Some translations of Psalm 150 use the word “lute” rather than “lyre”. The lute provided bass notes, as a kind of accompaniment to the music. Compare this to the neat of your heart, which accompanies all of your praises.
The harp is associated with King David, and is known as an instrument which soothes. If you remember the children’s TV show The Friendly Giant, you will remember that Rusty frequently played a kind of lullaby on a small harp.
The tambourine is still used as a rhythm instrument, and was often used to accompany dancing. Think of gypsy dancers, who accompanied themselves with tambourines. Dancing means celebration, and the tambourine is therefore associated with celebratory praise.
The flute was often used at funerals, which are meant to be a celebration of a person’s life. We probably need to praise God even more during times of mourning than in other times. It is easy to praise God when all is going well; it is harder and therefore more meaningful to praise him when we are sorrowing.
Cymbals, in ancient Israel, were used to express ecstasy. And when I think about the great mystics of the church, people like Julian of Norwich, Catherine of Sienna, Teresa of Avila, or Thomas Merton, I can see the relevance of this instrument being used to praise God.
And for those who are not musical, well, we can praise God in other ways. We can praise him with our voices – in song and in prayer. We can praise him with our bodies, by caring for them as he would want us to. We can praise him through our concern for other people, and with our concern for the earth. It is so easy to praise God, and he is so deserving of all our praise that it is no wonder that our sisters in Cameroon chose as the theme Let everything that has breath praise God.

March 7, 2010

Most schools have a motto of some sort, and the motto – at least when I was in school – is usually written in Latin. I suppose that people think that this adds a touch of class to the coat of arms, to have a Latin tag running across the bottom of it. The high school I went to has as its motto “Scientia et Veritas”, which translates as “Knowledge and Truth”. An OK, motto, but nothing really inspiring or exciting. My cousins, on the other hand, now their school had a great motto! “Carpe Diem”, which translates as “Seize the Day.” It became really popular a few years later, when Robin Williams used it in the movie Dead Poets’ Society. But I wonder if many people really know what it means? In the movie, Williams’ character meant to inspire the boys he was teaching; he wanted them to do the things they wanted to do, before it was too late. Most people translate this into enjoying life, into doing things that will make them happy. And that’s not entirely wrong. Nor is it entirely a bad thing. However, in today’s Gospel reading, we see another interpretation of it. No surprise there, as Jesus was known to look at things from a slightly different angle than the rest of us!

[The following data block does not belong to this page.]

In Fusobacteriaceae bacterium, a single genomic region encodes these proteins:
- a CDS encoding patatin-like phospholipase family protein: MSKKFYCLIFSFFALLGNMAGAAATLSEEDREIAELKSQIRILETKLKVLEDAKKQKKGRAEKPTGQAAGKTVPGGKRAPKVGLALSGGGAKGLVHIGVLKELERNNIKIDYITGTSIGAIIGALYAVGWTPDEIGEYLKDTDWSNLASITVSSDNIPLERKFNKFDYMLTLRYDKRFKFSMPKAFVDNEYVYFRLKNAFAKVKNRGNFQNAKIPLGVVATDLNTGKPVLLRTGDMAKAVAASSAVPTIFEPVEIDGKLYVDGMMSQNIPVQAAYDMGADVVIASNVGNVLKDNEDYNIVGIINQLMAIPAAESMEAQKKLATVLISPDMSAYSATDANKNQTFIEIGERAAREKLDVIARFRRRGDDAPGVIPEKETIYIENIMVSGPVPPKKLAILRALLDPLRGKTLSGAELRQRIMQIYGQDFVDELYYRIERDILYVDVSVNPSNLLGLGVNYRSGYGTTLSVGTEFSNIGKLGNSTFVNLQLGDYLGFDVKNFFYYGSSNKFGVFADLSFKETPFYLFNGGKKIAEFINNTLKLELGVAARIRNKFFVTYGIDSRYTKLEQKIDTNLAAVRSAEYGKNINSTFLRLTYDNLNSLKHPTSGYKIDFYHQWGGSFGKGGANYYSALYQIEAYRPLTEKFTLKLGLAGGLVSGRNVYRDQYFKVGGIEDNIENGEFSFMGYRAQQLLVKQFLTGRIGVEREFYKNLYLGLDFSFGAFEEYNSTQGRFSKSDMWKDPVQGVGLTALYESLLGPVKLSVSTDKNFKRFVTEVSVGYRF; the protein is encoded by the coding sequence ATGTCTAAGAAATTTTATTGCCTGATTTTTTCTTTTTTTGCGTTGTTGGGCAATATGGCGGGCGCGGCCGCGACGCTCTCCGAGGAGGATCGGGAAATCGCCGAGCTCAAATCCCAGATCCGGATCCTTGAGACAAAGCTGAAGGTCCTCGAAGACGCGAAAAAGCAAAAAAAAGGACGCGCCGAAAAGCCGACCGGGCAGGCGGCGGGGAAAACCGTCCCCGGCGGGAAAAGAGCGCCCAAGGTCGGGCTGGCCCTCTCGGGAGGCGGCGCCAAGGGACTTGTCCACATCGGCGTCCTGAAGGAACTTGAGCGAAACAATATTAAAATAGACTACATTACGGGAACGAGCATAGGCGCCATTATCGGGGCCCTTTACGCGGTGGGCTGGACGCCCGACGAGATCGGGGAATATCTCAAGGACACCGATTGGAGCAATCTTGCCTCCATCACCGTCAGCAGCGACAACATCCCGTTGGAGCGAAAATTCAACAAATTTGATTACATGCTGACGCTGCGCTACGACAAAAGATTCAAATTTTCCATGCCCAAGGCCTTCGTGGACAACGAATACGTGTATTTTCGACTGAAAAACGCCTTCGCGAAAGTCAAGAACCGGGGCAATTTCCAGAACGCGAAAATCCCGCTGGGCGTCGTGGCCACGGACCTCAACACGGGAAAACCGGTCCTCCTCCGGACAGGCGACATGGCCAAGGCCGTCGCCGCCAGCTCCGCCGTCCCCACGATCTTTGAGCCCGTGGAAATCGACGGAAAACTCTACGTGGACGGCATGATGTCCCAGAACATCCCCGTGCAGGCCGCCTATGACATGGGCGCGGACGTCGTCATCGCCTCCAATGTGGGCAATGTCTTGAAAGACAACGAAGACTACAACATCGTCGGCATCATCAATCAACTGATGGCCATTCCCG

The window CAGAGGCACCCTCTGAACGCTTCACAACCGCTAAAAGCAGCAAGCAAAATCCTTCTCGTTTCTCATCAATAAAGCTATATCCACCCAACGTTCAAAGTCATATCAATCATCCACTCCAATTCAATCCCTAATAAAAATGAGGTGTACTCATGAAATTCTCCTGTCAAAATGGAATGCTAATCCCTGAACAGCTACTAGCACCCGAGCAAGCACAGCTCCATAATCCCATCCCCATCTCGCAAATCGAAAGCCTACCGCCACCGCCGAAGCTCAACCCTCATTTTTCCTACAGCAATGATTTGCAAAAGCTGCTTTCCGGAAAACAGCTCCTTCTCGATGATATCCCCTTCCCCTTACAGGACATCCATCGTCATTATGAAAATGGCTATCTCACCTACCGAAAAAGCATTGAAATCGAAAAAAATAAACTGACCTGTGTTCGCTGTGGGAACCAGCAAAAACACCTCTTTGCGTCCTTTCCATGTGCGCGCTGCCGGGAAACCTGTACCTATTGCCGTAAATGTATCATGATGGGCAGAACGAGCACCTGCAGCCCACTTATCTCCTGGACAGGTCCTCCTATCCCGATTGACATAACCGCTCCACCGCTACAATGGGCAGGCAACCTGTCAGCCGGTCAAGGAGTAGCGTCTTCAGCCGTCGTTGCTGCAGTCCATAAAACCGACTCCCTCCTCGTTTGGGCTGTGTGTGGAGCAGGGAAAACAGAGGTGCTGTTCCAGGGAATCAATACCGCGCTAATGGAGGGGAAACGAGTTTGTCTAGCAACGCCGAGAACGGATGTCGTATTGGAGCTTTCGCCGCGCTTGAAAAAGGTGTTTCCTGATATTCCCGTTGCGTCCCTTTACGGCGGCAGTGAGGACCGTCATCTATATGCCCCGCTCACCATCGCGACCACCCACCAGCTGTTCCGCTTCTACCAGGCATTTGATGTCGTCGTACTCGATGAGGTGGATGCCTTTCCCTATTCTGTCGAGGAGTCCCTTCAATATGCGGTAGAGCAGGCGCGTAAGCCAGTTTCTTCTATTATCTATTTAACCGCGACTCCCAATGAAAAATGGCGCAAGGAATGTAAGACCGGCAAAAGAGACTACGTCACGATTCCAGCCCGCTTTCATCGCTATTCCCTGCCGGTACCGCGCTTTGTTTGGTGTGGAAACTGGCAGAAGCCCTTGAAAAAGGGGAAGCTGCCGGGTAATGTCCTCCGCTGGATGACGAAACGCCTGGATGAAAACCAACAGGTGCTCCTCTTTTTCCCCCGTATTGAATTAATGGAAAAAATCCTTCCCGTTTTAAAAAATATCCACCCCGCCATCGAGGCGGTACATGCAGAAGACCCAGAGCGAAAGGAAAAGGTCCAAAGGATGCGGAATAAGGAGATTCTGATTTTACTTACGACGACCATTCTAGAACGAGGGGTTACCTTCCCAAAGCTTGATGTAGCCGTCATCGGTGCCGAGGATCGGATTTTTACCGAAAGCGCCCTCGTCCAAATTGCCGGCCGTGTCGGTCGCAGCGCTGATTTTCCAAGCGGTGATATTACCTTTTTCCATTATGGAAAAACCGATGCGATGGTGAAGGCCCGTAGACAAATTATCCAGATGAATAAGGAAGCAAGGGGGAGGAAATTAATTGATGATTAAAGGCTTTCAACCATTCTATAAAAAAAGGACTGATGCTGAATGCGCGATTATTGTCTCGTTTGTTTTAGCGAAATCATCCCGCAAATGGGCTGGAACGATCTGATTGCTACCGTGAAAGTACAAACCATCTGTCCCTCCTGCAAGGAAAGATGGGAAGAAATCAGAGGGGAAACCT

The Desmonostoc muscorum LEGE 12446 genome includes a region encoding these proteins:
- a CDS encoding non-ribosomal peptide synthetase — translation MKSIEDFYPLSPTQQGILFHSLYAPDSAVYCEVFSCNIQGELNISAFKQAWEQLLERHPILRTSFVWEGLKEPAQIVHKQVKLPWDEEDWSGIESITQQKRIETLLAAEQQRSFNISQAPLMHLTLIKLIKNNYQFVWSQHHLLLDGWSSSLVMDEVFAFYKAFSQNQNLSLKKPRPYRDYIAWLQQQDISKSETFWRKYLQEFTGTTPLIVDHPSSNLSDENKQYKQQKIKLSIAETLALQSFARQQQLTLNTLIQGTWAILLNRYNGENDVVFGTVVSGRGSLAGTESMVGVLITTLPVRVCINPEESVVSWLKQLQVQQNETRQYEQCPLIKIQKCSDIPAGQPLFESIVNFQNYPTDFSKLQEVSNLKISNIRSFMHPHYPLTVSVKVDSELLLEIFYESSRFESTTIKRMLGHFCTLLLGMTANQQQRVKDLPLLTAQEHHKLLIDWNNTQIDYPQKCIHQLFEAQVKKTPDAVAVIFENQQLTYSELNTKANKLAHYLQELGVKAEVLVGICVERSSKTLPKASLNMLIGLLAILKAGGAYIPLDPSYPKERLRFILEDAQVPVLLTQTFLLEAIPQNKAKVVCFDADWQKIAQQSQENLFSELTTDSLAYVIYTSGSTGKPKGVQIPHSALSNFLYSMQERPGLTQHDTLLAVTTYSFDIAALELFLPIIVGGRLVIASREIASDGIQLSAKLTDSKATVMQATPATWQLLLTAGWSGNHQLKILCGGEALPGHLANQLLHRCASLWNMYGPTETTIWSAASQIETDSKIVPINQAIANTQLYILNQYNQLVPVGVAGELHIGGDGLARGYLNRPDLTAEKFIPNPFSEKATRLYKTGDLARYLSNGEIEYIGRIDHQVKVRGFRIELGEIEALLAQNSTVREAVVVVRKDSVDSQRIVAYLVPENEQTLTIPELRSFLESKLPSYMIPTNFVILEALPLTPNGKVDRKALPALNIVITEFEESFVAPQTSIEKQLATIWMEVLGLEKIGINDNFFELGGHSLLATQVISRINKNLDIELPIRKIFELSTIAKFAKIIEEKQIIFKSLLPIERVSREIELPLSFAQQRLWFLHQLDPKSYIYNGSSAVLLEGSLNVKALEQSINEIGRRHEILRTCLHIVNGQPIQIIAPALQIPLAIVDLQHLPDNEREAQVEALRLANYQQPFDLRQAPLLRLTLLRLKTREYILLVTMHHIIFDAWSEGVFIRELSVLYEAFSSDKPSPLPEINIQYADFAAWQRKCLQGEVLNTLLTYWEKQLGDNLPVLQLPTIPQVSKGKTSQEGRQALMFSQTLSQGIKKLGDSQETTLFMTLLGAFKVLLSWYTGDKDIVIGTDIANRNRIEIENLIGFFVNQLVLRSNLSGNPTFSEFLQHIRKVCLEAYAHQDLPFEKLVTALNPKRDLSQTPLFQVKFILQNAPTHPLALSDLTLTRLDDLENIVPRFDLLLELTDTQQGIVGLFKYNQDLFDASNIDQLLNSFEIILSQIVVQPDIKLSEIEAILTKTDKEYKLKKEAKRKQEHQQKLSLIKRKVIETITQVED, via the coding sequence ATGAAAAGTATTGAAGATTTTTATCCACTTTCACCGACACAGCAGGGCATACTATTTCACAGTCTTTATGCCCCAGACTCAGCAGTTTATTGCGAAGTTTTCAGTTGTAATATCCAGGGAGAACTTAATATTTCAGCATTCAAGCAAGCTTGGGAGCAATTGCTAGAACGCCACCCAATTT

First of all, a bit of background information is needed. Unfortunately, there are no records of Pilate’s soldiers killing worshippers in Galilee as they were about to make their sacrifices, but that kind of thing was not uncommon then. Jews were persecuted by Rome, and the soldiers may not have even bothered to report it. But the people heard about it, and came to Jesus to tell him. They could not believe that people who were about to honour God had been killed in such a manner, so that their own blood mingled with the blood of the sacrifices. Jesus’ reply probably shocked them, as he said, “Do you think that those Galileans were worse sinners than the other Galileans because they suffered that way?” Then he answered his own question with a vehement “I tell you, no!”